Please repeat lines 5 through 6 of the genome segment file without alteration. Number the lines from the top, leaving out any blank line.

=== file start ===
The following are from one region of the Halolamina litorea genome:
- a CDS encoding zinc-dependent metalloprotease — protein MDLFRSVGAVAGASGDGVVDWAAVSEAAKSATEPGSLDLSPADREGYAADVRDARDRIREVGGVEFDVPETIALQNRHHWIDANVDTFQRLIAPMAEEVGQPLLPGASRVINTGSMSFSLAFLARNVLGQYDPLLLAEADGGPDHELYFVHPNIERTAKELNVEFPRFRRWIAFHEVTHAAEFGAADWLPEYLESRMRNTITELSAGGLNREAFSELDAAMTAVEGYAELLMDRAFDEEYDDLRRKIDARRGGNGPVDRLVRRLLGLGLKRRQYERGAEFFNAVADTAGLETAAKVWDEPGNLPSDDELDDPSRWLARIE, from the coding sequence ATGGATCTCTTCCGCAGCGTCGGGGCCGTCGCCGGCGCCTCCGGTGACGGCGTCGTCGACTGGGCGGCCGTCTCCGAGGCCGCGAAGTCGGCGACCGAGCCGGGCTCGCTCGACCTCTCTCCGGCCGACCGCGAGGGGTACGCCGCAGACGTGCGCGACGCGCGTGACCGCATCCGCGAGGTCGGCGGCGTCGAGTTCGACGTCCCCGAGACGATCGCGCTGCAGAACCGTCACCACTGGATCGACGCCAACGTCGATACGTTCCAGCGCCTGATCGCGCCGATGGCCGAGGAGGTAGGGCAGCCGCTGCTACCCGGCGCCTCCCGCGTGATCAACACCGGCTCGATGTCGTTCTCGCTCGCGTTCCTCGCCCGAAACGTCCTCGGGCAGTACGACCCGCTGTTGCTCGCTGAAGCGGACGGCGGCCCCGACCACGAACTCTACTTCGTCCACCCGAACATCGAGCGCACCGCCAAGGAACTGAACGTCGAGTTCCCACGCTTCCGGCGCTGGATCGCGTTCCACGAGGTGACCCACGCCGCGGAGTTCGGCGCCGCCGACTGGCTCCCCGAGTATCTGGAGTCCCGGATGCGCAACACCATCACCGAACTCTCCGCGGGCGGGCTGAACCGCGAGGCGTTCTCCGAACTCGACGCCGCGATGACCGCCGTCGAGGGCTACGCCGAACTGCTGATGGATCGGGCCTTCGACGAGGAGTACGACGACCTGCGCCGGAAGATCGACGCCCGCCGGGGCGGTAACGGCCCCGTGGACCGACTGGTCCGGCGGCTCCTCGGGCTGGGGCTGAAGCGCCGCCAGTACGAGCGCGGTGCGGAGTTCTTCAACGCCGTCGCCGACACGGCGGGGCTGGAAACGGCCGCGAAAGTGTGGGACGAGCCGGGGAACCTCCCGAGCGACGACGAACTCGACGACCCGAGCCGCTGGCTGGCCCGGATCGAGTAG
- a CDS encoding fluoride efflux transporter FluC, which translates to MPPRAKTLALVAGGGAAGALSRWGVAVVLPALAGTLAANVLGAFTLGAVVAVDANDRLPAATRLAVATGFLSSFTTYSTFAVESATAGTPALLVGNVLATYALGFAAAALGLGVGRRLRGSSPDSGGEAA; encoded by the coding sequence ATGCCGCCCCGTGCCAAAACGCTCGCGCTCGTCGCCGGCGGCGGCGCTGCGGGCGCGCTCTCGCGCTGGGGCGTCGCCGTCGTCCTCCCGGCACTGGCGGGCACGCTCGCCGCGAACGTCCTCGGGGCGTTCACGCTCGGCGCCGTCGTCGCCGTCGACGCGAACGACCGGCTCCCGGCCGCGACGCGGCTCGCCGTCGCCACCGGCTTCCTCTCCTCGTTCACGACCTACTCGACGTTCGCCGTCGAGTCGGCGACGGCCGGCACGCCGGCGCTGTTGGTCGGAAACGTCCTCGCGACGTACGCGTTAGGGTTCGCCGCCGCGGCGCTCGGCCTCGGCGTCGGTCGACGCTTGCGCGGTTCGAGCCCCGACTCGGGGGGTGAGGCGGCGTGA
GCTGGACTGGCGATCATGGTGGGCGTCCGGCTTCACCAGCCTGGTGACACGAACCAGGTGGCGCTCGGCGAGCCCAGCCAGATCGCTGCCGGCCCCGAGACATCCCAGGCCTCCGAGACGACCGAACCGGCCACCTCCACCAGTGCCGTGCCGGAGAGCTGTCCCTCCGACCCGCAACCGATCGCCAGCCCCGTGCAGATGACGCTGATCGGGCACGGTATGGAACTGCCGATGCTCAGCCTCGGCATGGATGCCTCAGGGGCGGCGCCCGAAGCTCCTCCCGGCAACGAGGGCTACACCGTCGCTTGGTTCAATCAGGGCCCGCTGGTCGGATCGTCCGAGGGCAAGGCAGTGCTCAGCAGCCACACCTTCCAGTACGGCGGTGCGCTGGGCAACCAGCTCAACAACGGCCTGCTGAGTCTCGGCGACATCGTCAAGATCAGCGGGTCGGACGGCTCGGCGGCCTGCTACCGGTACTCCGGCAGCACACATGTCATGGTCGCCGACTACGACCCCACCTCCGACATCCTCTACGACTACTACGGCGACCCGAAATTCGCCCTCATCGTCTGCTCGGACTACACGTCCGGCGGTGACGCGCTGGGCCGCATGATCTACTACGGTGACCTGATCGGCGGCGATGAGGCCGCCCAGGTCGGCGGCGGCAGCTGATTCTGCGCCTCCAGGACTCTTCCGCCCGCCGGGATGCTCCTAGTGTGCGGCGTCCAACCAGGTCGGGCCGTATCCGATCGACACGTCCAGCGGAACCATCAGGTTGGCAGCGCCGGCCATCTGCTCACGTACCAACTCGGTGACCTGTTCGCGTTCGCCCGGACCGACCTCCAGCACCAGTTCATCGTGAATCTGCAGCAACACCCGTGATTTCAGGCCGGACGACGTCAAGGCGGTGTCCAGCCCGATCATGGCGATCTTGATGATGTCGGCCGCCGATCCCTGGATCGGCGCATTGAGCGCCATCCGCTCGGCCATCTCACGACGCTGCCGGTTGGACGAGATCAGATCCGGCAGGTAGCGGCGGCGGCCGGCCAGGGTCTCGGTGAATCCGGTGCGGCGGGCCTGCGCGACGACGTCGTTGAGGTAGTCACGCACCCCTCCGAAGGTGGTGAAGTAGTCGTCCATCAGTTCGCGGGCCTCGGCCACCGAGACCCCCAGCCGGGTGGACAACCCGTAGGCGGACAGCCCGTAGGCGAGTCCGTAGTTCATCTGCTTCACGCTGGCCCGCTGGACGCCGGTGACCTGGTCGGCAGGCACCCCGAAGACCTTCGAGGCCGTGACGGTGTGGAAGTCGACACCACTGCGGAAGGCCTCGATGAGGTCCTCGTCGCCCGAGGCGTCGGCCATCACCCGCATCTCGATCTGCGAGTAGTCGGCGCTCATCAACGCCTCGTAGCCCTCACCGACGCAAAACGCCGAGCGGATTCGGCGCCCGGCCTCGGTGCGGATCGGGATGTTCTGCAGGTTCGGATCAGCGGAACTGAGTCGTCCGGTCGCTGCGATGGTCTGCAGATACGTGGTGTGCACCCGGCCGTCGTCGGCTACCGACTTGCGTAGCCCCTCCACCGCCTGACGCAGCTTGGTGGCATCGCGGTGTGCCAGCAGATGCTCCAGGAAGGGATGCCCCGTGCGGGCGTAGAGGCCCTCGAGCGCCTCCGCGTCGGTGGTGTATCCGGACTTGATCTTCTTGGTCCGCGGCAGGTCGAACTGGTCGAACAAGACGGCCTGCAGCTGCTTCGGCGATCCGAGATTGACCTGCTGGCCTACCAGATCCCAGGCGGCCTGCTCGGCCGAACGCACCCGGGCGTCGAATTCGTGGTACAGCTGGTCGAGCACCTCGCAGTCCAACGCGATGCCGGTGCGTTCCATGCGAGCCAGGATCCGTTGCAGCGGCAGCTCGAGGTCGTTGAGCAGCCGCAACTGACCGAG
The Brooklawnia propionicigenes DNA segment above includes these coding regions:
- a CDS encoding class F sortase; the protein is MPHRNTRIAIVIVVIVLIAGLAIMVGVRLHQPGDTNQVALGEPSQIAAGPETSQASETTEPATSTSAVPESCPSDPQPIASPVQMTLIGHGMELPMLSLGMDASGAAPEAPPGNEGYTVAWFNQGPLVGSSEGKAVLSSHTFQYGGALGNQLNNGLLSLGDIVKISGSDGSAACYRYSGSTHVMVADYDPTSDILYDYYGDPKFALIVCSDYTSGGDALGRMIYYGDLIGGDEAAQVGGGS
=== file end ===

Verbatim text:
The Brooklawnia propionicigenes DNA segment above includes these coding regions:
- a CDS encoding class F sortase; the protein is MPHRNTRIAIVIVVIVLIAGLAIMVGVRLHQPGDTNQVALGEPSQIAAGPETSQASETTEPATSTSAVPESCPSDPQPIASPVQMTLIGHGMELPMLSLGMDASGAAPEAPPGNEGYTVAWFNQGPLVGSSEGKAVLSSHTFQYGGALGNQLNNGLLSLGDIVKISGSDGSAACYRYSGSTHVMVADYDPTSDILYDYYGDPKFALIVCSDYTSGGDALGRMIYYGDLIGGDEAAQVGGGS